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Some of the rules for collecting unemployment compensation have changed amid the coronavirus pandemic. For employers, a degree of caution is needed when dealing with workers who are afraid to come back to the job. Employees must understand that a simple, undifferentiated and unsupportable fear of going back to work because of COVID-19 is unlikely to support an unemployment compensation application.

If a worker has an underlying non-COVID disability that adversely impacts a major life function, the worker is protected by the federal Americans with Disabilities Act. Is there an unreasonable risk that the virus could impact the disability? If so, you may be eligible for unemployment compensation even if your employer says the workplace is COVID-free and that it is safe to come back to work.

On the other hand, an employer cannot prevent a person with a disability or an older employee from returning to work even if the employee is in a group with a heightened susceptibility for contracting the virus.

Both worker and employer must adjust to the new reality.

Recently, Gov. Ned Lamont issued a new executive order that has received considerable media attention for its directives for nursing homes. However, a critical section of so-called Executive Order No. 7UU deals with an individual’s suitability for work, specifically for unemployment claims submitted May 17 through July 25.

The order directs the Department of Labor to consider “the degree of risk to the individual’s health, or, due to the COVID-19 public health emergency, the health of a member of that individual’s household.”

The order continues, saying the state “may consider the individual’s or household member’s health, his or her physical capabilities, the physical and mental requirements of the job, working conditions and the existence of any medical documentation concerning the individual’s limitations.”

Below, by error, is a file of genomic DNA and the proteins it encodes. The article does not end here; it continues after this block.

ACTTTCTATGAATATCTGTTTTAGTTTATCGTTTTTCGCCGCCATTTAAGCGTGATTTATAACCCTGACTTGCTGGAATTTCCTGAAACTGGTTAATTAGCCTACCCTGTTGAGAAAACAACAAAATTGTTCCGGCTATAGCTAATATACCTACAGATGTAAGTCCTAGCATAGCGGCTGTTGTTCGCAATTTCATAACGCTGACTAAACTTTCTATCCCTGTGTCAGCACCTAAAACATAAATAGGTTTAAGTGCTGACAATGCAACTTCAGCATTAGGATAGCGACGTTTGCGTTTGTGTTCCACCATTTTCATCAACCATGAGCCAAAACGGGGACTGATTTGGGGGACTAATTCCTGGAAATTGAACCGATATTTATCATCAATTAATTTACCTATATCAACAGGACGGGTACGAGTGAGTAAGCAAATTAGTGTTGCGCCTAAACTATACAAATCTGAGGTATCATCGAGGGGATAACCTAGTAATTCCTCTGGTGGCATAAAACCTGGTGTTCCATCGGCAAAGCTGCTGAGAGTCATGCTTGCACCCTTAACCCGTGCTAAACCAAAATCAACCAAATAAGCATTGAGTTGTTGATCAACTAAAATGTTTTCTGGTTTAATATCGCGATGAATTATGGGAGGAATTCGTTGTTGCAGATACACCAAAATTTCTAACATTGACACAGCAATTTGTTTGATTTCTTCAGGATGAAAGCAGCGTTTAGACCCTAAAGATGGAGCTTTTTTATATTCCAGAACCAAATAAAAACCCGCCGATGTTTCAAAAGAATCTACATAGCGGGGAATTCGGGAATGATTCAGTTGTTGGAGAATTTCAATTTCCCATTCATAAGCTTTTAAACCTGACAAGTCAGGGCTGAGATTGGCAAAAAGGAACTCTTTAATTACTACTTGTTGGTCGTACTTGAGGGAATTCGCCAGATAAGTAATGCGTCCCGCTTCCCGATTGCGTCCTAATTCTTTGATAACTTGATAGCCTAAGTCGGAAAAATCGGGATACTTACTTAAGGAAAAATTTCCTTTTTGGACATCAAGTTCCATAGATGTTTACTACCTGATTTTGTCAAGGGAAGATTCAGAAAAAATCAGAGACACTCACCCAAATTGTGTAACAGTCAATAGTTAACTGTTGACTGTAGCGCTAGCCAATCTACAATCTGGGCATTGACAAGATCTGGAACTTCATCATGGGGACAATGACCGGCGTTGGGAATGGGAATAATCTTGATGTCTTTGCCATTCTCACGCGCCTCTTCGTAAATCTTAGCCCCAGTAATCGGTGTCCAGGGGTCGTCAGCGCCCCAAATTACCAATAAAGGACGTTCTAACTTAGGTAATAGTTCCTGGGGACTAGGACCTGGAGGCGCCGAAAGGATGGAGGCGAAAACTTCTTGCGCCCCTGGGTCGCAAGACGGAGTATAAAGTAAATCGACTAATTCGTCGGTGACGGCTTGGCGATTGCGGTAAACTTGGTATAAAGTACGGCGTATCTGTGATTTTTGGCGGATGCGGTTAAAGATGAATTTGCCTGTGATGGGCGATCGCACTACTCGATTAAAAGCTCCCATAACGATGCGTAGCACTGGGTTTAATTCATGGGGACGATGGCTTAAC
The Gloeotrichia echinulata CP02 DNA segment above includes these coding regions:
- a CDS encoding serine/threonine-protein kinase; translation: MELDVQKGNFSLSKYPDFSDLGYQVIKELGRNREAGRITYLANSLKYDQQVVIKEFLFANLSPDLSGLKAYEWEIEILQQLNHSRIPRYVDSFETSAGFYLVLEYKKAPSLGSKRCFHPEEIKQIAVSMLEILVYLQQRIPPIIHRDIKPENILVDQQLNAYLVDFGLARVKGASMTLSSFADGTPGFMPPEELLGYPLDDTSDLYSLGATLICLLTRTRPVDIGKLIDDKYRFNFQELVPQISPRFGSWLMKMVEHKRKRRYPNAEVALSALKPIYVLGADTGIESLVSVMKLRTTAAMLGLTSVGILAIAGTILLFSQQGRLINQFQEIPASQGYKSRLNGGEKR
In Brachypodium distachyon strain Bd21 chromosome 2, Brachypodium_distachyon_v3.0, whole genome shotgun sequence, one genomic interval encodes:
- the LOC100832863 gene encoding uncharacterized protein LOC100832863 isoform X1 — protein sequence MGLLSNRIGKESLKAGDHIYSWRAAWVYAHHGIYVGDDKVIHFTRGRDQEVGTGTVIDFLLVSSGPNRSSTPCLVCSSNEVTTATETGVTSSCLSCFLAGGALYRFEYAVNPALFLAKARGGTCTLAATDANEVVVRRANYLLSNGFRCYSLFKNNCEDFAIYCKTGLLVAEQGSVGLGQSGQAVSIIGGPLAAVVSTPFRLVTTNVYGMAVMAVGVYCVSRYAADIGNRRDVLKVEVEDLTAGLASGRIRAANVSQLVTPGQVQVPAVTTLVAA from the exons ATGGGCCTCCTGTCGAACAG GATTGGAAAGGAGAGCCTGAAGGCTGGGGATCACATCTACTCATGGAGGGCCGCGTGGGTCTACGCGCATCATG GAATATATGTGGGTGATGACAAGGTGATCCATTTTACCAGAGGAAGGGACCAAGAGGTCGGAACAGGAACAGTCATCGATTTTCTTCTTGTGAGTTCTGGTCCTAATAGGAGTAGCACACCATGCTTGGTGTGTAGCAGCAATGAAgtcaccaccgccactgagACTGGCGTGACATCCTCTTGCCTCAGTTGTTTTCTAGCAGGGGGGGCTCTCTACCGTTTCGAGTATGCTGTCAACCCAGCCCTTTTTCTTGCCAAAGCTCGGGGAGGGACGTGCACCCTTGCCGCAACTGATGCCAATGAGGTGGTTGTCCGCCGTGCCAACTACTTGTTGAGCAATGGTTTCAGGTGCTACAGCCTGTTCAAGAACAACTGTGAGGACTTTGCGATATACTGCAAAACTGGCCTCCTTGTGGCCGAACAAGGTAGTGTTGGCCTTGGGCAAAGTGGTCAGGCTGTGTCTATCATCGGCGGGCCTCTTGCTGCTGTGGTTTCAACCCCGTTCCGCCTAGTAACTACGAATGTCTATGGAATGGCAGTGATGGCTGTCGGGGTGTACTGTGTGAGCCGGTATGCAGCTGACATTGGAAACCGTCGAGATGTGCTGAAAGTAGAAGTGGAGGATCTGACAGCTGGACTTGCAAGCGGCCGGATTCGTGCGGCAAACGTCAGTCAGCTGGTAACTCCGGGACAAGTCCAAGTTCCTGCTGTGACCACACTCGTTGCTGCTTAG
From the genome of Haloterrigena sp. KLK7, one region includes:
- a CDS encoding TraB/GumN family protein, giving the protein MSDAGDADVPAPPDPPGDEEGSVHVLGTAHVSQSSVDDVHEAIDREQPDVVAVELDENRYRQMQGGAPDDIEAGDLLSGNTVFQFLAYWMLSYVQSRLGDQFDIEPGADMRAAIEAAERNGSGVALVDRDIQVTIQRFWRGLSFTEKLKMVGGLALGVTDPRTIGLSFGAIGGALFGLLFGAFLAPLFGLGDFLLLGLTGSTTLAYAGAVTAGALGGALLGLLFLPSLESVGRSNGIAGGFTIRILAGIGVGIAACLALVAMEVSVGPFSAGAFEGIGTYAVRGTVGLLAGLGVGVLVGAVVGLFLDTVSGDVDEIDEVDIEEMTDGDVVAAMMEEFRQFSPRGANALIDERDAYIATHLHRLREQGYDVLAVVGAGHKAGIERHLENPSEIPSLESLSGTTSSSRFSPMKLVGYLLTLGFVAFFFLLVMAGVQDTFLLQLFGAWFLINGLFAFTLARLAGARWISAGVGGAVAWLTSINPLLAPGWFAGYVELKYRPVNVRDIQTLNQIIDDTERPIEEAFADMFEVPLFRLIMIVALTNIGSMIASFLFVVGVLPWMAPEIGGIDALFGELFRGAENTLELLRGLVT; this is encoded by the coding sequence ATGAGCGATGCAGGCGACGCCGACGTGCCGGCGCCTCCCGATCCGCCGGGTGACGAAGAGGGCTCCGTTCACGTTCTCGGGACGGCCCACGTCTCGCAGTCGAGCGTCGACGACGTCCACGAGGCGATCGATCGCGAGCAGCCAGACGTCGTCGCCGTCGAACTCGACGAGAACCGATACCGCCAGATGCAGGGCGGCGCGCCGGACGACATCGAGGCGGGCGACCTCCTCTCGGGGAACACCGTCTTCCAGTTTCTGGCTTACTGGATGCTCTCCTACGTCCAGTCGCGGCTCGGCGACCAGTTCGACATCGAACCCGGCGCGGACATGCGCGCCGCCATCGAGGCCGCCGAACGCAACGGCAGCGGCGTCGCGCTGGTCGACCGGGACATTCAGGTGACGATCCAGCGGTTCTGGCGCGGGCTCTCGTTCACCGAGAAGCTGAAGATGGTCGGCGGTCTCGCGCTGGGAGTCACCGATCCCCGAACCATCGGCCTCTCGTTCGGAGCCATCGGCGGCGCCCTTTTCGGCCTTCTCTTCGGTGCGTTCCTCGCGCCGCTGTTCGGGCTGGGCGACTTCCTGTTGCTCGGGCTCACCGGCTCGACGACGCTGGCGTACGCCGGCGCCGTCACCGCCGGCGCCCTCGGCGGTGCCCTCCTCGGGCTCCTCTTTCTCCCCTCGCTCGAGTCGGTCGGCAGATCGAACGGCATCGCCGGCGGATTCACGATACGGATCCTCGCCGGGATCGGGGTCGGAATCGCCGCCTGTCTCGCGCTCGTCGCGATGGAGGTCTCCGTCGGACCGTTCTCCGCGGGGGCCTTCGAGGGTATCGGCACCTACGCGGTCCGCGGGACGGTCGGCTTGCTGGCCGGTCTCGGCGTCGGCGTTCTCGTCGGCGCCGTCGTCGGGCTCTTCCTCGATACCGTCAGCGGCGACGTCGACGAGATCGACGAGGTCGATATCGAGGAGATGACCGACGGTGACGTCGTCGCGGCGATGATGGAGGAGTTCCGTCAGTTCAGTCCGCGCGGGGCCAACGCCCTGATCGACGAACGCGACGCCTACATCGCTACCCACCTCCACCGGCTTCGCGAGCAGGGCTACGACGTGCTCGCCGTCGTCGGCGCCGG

If “unreasonable risk to the individual’s health or, due to COVID-19, the health of a member of that individual’s household is established,” the work offered can be found unsuitable for the individual and the employee is therefore eligible for unemployment compensation.

What actually constitutes “unreasonable risk” is a determination, ultimately, to be made by the state. Clearly, a statement from the individual’s doctor can help support the person’s claim.

To show the employer the risk is real, under state law the employer can ask for some type of medical evidence. The problem? Once obtained, such medical information must be guarded and maintained in separate files to protect employee privacy.

Meanwhile, it is clear that a worker cannot stay home from work simply out of fear. If, for example, an office is following all the guidelines for social separation and cleanliness, simple fear of the disease, standing alone, is not going to cut it.

On the other hand, a factory worker on an assembly line where no one is wearing a mask or other protective gear might have a reasonable fear and therefore be eligible for unemployment compensation even if the employer wants everyone back on the line. In such circumstances that employee might also have a claim to be filed with either the federal or state OSHA authorities.

Lastly, keep in mind that an employer retains the right to appeal a state decision to pay unemployment compensation. The state could change course and determine that the worker actually was not eligible for the payouts. For the worker, that could mean the state orders repayment of all amounts provided from the start of the claim.

Robert B. Mitchell is an attorney with Stratford-based Mitchell & Sheahan P.C., a law firm that primarily handles employment-related legal matters. He can be reached at office.